Henson's Muppets initially appeared separately from the realistic segments on the Street, but the show was revamped to integrate the two segments, placing much greater emphasis on Henson's work. Cooney frequently praised Henson's work, and PBS called him "the spark that ignited our fledgling broadcast service."[5] The success of Sesame Street also allowed him to stop producing commercials, and he said that "it was a pleasure to get out of that world".[22]

Henson was also involved in producing various shows and animation inserts during the first two seasons. He produced a series of counting films for the numbers 1 through 10 which always ended with a baker (voiced by Henson) falling down the stairs while carrying the featured number of desserts. He also worked on a variety of inserts for the numbers 2 through 12, including the films "Dollhouse"; "Number Three Ball Film"; the stop-motions "King of Eight" and "Queen of Six"; the cut-out animation "Eleven Cheer"; and the computer animation "Nobody Counts To 10." He also directed the original "C Is For Cookie" and Tales from Muppetland, a short series of TV movie specials that were comic retellings of classic fairy tales aimed at a young audience and hosted by Kermit the Frog. The series included Hey, Cinderella!, The Frog Prince, and The Muppet Musicians of Bremen.[36]

Expansion of audience: 1970–1978[edit]

Henson, Oz, and his team were concerned that the company was becoming typecast solely as purveyors of children's entertainment, so they targeted an adult audience with a series of sketches on the first season of the late-night live television variety show Saturday Night Live. Eleven Land of Gorch sketches were aired between October 1975 and January 1976 on NBC, with four additional appearances in March, April, May, and September 1976. Henson liked Lorne Michaels' work and wanted to be a part of it, but he ultimately concluded that "what we were trying to do and what his writers could write for it never gelled".[22] The SNL writers were not comfortable writing for the characters, and they frequently disparaged Henson's creations. Michael O'Donoghue quipped, "I won't write for felt."[37]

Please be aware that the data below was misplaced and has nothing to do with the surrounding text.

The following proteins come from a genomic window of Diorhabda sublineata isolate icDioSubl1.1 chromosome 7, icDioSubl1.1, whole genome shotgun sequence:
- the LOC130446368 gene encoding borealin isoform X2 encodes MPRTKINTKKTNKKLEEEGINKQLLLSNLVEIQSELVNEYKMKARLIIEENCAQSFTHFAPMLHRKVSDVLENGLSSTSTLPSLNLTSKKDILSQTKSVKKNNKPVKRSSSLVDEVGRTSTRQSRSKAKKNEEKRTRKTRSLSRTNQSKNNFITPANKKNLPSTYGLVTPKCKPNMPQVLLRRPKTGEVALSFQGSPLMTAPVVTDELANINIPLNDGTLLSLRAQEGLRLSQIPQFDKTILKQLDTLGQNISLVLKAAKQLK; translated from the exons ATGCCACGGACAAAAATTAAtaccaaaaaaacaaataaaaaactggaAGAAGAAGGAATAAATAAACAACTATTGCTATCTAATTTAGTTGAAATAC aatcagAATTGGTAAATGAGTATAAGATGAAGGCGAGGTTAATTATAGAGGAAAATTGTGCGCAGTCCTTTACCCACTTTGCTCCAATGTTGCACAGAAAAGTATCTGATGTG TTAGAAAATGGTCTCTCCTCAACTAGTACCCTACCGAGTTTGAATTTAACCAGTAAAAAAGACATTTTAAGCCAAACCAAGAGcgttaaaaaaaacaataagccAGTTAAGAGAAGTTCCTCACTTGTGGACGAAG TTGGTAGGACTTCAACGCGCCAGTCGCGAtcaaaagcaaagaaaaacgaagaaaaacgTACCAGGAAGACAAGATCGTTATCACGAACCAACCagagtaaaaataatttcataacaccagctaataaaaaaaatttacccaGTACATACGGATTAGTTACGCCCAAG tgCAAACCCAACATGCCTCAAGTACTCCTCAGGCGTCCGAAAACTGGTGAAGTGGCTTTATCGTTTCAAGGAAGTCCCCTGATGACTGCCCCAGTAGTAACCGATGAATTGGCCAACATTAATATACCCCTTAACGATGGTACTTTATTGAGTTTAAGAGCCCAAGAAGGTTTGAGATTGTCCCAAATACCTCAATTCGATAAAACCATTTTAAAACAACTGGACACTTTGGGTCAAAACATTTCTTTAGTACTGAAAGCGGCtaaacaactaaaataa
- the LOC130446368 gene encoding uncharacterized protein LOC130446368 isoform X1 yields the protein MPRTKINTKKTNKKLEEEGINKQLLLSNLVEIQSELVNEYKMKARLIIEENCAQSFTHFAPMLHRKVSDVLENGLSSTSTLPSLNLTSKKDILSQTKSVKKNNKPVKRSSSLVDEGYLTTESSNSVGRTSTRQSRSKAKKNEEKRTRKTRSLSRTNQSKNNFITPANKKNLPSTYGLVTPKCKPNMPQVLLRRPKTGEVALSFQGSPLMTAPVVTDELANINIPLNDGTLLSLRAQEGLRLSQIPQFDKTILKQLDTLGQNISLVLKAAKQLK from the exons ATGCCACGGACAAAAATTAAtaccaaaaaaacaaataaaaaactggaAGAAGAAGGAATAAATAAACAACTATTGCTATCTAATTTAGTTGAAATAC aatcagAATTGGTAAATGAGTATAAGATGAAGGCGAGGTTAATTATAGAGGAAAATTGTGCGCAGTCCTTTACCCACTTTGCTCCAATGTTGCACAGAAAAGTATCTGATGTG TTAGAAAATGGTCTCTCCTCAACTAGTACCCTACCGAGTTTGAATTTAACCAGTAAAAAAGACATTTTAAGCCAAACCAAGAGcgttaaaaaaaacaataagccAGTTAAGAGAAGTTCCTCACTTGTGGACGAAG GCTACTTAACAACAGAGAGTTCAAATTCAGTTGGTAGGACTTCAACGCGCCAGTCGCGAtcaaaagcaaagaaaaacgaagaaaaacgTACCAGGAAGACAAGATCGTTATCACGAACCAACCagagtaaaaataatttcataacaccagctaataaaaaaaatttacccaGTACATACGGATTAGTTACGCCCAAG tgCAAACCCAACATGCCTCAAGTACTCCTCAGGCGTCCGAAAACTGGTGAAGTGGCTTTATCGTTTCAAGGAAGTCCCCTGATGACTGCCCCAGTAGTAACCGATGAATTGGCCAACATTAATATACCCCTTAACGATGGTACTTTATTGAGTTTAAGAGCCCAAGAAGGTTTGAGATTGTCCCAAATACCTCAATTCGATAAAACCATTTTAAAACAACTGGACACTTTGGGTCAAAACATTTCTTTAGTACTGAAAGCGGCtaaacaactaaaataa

Henson began developing a Broadway show and a weekly television series both featuring the Muppets.[22] The American networks rejected the series in 1976, believing that Muppets would appeal only to a child audience. Then, Henson pitched the show to British impresario Lew Grade to finance the show. The show would be shot in the United Kingdom and syndicated worldwide.[38] That same year, he scrapped plans for his Broadway show and moved his creative team to England, where The Muppet Show began taping. The show featured Kermit as host, with a variety of prominent characters, notably Miss Piggy, Gonzo the Great, and Fozzie Bear, in addition to its large cast of supporting characters such as the Muppet musicians Dr. Teeth and the Electric Mayhem with their chaotic drummer Animal. Henson's teammates sometimes compared his role to that of Kermit: a shy, gentle boss with "a whim of steel"[29] who ran things like "an explosion in a mattress factory."[39] Caroll Spinney, who performed as Big Bird, remembered that Henson would never say he did not like something. "He would just go 'Hmm.' ... And if he liked it, he would say, 'Lovely!'"[4] Henson recognized Kermit as an alter ego, though he thought that Kermit was bolder than he; he once said of the character: "He can say things I hold back."[40]